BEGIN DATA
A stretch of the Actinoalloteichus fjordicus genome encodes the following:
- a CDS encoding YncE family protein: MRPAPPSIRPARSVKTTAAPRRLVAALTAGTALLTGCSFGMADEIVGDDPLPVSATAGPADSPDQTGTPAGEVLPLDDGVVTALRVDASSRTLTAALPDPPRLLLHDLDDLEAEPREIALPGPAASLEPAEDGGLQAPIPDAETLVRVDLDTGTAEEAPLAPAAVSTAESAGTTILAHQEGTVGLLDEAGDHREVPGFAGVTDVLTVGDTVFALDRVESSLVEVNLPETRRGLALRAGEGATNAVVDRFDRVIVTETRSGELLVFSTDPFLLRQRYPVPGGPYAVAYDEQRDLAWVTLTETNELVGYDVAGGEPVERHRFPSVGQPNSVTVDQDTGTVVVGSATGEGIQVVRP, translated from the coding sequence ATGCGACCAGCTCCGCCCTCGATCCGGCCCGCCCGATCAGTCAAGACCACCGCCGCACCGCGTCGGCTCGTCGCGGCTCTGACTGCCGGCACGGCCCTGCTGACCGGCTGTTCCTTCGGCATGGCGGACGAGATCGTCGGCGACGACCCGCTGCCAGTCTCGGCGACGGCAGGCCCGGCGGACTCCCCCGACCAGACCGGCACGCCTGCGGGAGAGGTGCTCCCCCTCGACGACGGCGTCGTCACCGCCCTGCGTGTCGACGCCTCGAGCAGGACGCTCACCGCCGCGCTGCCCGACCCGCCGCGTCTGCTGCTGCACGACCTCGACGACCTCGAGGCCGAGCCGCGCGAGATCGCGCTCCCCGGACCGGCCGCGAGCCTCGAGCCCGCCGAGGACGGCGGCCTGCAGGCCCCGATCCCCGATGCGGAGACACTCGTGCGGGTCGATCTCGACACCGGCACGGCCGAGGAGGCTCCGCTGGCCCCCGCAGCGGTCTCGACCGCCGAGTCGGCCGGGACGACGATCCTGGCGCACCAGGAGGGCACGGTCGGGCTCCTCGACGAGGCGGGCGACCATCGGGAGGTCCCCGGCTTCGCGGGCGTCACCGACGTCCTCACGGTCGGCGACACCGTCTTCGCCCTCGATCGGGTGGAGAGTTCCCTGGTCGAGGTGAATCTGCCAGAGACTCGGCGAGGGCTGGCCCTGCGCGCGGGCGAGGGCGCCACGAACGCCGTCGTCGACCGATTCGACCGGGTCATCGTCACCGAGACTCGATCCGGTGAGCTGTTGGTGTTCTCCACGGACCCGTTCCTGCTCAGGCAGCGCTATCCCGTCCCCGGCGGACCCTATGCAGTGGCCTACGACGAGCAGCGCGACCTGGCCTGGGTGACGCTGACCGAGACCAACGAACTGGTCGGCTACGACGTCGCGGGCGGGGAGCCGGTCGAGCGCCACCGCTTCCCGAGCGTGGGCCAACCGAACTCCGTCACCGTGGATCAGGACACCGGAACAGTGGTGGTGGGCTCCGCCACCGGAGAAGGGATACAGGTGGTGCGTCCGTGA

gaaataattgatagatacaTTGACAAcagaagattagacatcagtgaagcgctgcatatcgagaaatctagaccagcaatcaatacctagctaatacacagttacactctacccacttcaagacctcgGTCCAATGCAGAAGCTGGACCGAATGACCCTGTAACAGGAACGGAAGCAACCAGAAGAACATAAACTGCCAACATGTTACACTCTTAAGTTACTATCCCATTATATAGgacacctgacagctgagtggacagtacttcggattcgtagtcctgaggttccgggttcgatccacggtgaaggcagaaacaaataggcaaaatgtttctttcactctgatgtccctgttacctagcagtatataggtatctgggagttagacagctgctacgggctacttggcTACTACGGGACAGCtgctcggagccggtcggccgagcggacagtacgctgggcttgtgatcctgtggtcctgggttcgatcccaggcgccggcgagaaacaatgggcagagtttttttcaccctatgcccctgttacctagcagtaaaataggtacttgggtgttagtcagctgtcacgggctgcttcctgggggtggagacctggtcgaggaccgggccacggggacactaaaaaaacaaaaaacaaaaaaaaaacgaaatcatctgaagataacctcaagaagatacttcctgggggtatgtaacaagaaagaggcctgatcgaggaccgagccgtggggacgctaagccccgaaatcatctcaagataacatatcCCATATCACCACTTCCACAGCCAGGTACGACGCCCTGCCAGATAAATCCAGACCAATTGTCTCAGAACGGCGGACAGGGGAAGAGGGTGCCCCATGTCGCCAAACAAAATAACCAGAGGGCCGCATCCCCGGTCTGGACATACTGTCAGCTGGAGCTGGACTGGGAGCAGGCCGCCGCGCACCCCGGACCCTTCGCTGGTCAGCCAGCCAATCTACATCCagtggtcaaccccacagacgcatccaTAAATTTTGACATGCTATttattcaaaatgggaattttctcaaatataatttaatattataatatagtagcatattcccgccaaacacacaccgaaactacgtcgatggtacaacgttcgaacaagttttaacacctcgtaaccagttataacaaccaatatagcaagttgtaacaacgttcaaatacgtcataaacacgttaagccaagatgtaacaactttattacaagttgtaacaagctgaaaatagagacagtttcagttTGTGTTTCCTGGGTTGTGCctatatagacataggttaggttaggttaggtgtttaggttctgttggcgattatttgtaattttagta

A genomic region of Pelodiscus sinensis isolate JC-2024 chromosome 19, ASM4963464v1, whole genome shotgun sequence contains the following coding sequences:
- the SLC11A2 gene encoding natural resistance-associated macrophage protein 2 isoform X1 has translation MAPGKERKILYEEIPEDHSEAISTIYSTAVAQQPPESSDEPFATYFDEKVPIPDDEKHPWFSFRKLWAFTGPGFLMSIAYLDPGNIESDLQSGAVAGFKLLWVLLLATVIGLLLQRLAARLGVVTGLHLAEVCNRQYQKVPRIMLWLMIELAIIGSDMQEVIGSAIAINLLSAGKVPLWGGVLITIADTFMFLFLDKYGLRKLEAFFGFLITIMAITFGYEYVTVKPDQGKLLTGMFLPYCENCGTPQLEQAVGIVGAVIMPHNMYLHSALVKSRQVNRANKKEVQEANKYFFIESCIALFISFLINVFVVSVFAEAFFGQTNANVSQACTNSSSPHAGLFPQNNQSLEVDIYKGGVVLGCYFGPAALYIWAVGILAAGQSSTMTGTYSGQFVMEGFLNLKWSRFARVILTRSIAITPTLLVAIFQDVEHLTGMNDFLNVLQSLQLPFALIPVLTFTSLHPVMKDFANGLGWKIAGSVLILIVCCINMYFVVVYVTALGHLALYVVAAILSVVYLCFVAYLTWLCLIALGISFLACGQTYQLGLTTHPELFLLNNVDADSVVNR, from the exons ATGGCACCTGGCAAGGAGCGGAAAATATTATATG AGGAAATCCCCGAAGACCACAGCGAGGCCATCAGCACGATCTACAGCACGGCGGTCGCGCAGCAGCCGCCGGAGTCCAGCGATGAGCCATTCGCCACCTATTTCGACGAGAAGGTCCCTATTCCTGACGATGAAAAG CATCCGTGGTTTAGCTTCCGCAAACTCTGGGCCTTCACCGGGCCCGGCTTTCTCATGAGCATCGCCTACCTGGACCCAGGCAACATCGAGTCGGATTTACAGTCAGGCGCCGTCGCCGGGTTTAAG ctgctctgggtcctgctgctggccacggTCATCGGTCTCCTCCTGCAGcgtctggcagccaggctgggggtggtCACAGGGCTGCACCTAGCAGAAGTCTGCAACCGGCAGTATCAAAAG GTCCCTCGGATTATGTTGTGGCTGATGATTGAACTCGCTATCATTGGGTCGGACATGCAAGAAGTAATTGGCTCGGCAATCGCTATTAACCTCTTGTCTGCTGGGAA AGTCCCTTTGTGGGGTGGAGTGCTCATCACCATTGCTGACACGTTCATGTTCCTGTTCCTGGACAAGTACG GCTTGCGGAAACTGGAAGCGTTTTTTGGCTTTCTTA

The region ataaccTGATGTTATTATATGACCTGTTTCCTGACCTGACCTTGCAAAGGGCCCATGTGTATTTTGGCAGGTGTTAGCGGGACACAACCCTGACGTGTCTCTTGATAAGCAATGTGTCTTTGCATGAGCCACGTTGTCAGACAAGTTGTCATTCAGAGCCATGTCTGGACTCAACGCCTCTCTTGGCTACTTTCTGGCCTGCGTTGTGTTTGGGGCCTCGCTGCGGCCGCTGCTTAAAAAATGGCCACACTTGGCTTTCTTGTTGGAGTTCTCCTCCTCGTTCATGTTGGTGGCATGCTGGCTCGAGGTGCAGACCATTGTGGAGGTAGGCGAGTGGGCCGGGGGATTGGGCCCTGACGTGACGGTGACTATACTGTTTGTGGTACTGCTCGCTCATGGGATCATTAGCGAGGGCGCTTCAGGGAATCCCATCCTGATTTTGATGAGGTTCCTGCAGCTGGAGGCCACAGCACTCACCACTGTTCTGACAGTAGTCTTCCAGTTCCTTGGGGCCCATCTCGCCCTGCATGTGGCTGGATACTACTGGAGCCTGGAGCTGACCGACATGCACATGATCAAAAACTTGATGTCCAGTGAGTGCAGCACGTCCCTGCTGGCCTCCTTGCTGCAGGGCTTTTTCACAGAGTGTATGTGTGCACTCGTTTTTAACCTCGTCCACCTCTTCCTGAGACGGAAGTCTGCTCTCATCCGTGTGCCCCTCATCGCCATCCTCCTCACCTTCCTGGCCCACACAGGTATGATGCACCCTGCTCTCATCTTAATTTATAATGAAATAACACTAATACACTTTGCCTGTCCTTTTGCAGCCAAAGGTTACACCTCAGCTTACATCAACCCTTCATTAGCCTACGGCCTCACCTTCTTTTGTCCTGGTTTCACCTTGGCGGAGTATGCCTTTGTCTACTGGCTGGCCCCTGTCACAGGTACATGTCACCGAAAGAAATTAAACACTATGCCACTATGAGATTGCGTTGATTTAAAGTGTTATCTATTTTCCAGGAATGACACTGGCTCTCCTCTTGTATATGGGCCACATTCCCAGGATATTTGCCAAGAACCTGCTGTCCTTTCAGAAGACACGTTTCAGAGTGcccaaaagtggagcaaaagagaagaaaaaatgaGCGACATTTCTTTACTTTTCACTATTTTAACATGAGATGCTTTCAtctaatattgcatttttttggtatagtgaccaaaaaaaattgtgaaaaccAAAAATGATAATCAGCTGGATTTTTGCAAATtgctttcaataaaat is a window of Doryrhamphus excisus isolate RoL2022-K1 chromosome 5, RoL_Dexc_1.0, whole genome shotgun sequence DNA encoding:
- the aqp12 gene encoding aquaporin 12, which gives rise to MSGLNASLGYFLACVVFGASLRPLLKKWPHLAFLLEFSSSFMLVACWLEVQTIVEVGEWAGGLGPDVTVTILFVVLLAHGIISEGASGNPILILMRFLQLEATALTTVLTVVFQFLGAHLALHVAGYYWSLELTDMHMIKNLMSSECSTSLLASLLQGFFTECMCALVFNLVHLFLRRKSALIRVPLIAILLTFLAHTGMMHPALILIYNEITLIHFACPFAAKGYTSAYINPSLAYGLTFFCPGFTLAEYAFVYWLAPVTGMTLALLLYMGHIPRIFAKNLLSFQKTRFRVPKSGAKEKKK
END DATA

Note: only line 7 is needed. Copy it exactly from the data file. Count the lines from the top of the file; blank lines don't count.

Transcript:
- the aqp12 gene encoding aquaporin 12, which gives rise to MSGLNASLGYFLACVVFGASLRPLLKKWPHLAFLLEFSSSFMLVACWLEVQTIVEVGEWAGGLGPDVTVTILFVVLLAHGIISEGASGNPILILMRFLQLEATALTTVLTVVFQFLGAHLALHVAGYYWSLELTDMHMIKNLMSSECSTSLLASLLQGFFTECMCALVFNLVHLFLRRKSALIRVPLIAILLTFLAHTGMMHPALILIYNEITLIHFACPFAAKGYTSAYINPSLAYGLTFFCPGFTLAEYAFVYWLAPVTGMTLALLLYMGHIPRIFAKNLLSFQKTRFRVPKSGAKEKKK